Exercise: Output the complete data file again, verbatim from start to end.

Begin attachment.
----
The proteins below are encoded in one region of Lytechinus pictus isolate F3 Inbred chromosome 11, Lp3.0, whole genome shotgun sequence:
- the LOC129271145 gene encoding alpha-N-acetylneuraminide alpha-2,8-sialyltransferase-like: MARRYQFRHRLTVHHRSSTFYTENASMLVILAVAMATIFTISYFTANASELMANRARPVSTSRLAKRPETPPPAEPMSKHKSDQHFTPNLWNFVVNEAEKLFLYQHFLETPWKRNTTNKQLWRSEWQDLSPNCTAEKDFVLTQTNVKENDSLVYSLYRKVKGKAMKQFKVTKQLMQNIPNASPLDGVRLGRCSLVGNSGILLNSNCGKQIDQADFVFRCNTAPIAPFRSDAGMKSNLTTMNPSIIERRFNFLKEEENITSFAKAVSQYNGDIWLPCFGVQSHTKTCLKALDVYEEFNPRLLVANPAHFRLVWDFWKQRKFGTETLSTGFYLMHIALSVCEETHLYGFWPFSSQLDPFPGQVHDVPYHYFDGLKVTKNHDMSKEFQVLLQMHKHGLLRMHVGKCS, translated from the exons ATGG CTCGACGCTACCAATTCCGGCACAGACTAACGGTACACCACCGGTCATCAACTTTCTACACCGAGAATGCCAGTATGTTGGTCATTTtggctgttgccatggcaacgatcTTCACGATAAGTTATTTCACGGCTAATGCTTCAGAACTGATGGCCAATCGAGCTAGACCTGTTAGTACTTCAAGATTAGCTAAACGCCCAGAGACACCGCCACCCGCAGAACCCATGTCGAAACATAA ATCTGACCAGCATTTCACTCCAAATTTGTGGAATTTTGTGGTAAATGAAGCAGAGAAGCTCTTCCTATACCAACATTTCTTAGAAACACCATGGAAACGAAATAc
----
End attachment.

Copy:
The proteins below are encoded in one region of Lytechinus pictus isolate F3 Inbred chromosome 11, Lp3.0, whole genome shotgun sequence:
- the LOC129271145 gene encoding alpha-N-acetylneuraminide alpha-2,8-sialyltransferase-like: MARRYQFRHRLTVHHRSSTFYTENASMLVILAVAMATIFTISYFTANASELMANRARPVSTSRLAKRPETPPPAEPMSKHKSDQHFTPNLWNFVVNEAEKLFLYQHFLETPWKRNTTNKQLWRSEWQDLSPNCTAEKDFVLTQTNVKENDSLVYSLYRKVKGKAMKQFKVTKQLMQNIPNASPLDGVRLGRCSLVGNSGILLNSNCGKQIDQADFVFRCNTAPIAPFRSDAGMKSNLTTMNPSIIERRFNFLKEEENITSFAKAVSQYNGDIWLPCFGVQSHTKTCLKALDVYEEFNPRLLVANPAHFRLVWDFWKQRKFGTETLSTGFYLMHIALSVCEETHLYGFWPFSSQLDPFPGQVHDVPYHYFDGLKVTKNHDMSKEFQVLLQMHKHGLLRMHVGKCS, translated from the exons ATGG CTCGACGCTACCAATTCCGGCACAGACTAACGGTACACCACCGGTCATCAACTTTCTACACCGAGAATGCCAGTATGTTGGTCATTTtggctgttgccatggcaacgatcTTCACGATAAGTTATTTCACGGCTAATGCTTCAGAACTGATGGCCAATCGAGCTAGACCTGTTAGTACTTCAAGATTAGCTAAACGCCCAGAGACACCGCCACCCGCAGAACCCATGTCGAAACATAA ATCTGACCAGCATTTCACTCCAAATTTGTGGAATTTTGTGGTAAATGAAGCAGAGAAGCTCTTCCTATACCAACATTTCTTAGAAACACCATGGAAACGAAATAc